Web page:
As discussed previously, divorce effects all children differently. Some will be able to cope with the change on their own, while others will benefit from having regular appointments with a therapist who specializes in child therapy. If your child falls into the latter category, introducing the idea of therapy to them may require special care.
Gauge Your Child’s Reaction
Telling your child that they are going to start seeing a therapist is tricky. Each child will react differently, with some welcoming the idea and feeling relieved that they will have finally have a healthy outlet for their emotions. Alternatively, some children may act out, get angry, and argue with you. Some children will feel incredibly guilty and hurt that you want them to seek professional mental help. They may think that they are being forced to see a therapist because they are damaged or broken. This negativity will often make a child’s insecurities surrounding their parent’s divorce even stronger.
Timing is Everything
Timing is everything when it comes to introducing the idea of therapy to a child. Think back to when you told your child about your divorce, and try to recreate the same calm setting. Both parents should be present, if possible, and portray a united front. It is not recommended that you do it during a time of stress, such as after a fight or disagreement. Your child’s judgment and reasoning can become clouded during an argument, and it is likely they will view therapy as a punishment. Therapy is an extremely beneficial experience, and it is important to assure your child that this is for their own good and will help them come to terms with the divorce.
Understanding and Empathy
It is always recommended that parents be empathetic towards their child and his or her feelings during divorce. This especially rings true if you and your spouse agree that sending your child to therapy is in their best interest. Let your child know that their feelings and concerns are completely valid, and that you want figure out a way for them to work through their issues surrounding the separation.
At Brian D. Perskin & Associates P.C., we firmly believe that a successful divorce is a child centered one. Putting your children’s needs before your own, especially when it comes to their mental health, is critical to helping them cope with divorce. Supporting your children, and encouraging them to attend therapy sessions, is incredibly important.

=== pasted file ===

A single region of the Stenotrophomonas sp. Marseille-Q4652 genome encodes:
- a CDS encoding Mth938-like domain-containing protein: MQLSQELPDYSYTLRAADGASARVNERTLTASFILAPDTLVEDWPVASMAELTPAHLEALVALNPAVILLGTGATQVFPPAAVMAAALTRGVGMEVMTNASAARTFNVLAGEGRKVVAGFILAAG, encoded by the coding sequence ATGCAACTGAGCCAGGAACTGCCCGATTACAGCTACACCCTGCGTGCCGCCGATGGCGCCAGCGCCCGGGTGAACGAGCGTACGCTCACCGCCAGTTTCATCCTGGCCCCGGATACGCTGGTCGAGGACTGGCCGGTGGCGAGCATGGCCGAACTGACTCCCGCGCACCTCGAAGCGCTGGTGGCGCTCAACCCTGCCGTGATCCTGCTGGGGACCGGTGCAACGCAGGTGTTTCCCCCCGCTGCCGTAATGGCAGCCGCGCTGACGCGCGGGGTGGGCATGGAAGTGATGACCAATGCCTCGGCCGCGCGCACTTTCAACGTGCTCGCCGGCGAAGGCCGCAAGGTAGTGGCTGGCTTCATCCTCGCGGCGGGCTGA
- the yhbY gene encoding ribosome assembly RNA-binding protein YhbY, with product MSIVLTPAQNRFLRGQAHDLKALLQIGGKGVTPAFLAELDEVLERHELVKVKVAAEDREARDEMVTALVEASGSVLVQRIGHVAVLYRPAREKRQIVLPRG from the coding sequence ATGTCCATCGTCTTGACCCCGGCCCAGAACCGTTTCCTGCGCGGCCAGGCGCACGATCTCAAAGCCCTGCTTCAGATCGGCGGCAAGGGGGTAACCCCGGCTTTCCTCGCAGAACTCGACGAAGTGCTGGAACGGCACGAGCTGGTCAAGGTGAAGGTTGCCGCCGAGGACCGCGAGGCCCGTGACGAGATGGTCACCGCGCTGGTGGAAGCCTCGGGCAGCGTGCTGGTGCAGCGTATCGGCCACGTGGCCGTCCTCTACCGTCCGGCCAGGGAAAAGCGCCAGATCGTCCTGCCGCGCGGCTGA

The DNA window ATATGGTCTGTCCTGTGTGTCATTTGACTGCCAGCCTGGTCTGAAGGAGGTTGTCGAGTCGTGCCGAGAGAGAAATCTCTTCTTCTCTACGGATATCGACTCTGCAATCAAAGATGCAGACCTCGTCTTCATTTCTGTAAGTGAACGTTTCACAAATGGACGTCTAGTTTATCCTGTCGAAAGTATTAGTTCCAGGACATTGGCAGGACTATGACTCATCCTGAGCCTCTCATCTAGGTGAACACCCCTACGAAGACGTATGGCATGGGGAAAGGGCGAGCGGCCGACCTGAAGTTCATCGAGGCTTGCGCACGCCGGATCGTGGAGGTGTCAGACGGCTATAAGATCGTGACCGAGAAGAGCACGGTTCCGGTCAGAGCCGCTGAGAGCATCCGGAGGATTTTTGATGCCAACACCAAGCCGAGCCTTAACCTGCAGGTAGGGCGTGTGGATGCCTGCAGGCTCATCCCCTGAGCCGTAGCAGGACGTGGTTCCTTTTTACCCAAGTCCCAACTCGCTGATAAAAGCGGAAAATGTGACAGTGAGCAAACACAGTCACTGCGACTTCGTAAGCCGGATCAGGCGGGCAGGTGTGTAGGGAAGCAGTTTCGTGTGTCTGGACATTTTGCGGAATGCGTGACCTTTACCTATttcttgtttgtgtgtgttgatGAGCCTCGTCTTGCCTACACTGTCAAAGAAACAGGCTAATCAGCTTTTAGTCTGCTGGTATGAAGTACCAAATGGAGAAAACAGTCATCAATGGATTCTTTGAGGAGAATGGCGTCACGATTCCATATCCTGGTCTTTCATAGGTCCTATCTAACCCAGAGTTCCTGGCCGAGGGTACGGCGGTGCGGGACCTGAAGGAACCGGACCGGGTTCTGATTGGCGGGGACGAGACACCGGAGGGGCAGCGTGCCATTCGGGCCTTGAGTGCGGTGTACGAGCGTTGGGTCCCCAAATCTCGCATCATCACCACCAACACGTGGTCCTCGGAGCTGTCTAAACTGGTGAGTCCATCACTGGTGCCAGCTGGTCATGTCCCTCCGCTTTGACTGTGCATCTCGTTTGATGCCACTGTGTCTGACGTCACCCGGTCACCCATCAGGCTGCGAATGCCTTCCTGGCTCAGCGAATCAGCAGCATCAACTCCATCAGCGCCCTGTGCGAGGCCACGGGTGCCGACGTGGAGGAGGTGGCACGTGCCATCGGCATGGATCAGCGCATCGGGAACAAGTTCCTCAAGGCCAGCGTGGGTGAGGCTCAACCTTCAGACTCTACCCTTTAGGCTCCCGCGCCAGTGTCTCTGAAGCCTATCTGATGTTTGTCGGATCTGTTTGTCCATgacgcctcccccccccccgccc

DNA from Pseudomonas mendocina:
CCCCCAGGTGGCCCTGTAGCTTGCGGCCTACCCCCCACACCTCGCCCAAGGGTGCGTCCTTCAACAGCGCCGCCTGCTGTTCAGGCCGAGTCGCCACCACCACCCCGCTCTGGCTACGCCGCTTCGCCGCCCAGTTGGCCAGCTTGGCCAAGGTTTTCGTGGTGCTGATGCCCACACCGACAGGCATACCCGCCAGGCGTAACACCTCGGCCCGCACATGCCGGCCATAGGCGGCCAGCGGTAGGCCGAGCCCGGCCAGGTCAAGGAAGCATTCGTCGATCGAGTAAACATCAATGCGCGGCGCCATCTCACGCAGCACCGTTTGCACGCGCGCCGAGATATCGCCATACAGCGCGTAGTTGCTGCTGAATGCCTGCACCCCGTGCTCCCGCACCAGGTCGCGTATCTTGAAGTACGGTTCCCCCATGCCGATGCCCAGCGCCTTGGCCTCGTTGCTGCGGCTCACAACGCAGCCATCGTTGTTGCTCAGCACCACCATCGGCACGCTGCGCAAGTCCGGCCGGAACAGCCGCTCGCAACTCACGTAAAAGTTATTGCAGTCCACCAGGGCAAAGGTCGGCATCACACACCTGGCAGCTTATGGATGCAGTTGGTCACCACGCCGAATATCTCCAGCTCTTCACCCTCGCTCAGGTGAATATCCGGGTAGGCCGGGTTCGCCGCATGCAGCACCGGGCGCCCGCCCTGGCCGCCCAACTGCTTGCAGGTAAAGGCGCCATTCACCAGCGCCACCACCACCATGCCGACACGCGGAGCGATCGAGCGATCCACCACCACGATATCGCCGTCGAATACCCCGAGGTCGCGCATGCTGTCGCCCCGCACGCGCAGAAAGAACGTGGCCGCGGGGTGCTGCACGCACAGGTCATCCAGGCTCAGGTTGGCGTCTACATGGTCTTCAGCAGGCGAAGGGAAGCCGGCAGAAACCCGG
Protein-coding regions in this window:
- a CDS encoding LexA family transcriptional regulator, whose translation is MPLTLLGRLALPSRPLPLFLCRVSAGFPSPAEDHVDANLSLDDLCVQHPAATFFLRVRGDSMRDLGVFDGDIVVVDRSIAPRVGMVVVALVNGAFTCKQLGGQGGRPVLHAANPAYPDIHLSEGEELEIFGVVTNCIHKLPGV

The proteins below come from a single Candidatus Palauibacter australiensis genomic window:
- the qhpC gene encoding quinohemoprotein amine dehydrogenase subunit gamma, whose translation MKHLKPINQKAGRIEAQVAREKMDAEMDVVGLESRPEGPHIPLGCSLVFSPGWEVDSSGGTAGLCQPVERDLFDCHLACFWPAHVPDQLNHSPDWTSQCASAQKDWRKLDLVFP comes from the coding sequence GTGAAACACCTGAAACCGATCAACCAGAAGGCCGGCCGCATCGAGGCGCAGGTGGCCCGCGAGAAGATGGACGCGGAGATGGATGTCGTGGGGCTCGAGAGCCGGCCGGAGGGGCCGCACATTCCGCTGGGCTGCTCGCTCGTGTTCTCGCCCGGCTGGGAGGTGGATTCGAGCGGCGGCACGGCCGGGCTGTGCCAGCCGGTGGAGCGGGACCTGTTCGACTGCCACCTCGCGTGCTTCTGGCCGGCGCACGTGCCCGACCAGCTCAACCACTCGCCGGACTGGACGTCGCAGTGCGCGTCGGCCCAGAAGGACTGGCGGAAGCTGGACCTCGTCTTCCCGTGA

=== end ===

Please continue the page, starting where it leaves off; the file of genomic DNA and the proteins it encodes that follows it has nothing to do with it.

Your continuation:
Divorce is a major life change, and it is hard for some children to cope with their new lifestyle. Let your child know that you understand how hard this must be for them, and that you want to do everything you can to help them come to terms with the divorce. Therapy provides a safe haven for children to vent their concerns and negative emotions without the fear of being judged or hurting one parent’s feelings.
It is likely that both adolescents and teens will feel anxiety over having to speak about personal issues and feelings with a stranger. This will make them hesitant, or even unwilling, to attend therapy. They may worry that what is discussed in therapy won’t be confidential, or that the therapist will punish them for feeling a certain way.
It may take your child a few sessions to feel comfortable enough to open up to their therapist. This is okay and completely normal. However, if you get the feeling that your child is still nervous, or struggling with the concept, you and your ex-spouse will need to intervene. Try calmly approaching your child, and ask why they don’t feel complacent in therapy. There is a good chance that they just don’t feel comfortable with their current therapist. If this is the case, look for someone else.
Being supportive is a main component of introducing the idea of therapy to your child. You can show support by encouraging your child, asking them how their session went (you cannot ask for specific details!), or even offer to attend family therapy meetings. Telling your child how proud you are of them for participating in sessions will make them happy, and in turn, will make them more willing to attend in the future.
Depression, anxiety, and anger issues will manifest if left untreated and can effect children well into adulthood. They can have a hard time focusing, developing and maintaining relationships, and may even face physical health issues. Divorce is hard for children, but it doesn’t have to haunt them for the rest of their lives. Get your child the help they need, so they can have a happy and successful future.
For more information on divorce and child custody matters in New York State, contact Brian D. Perskin & Associates P.C.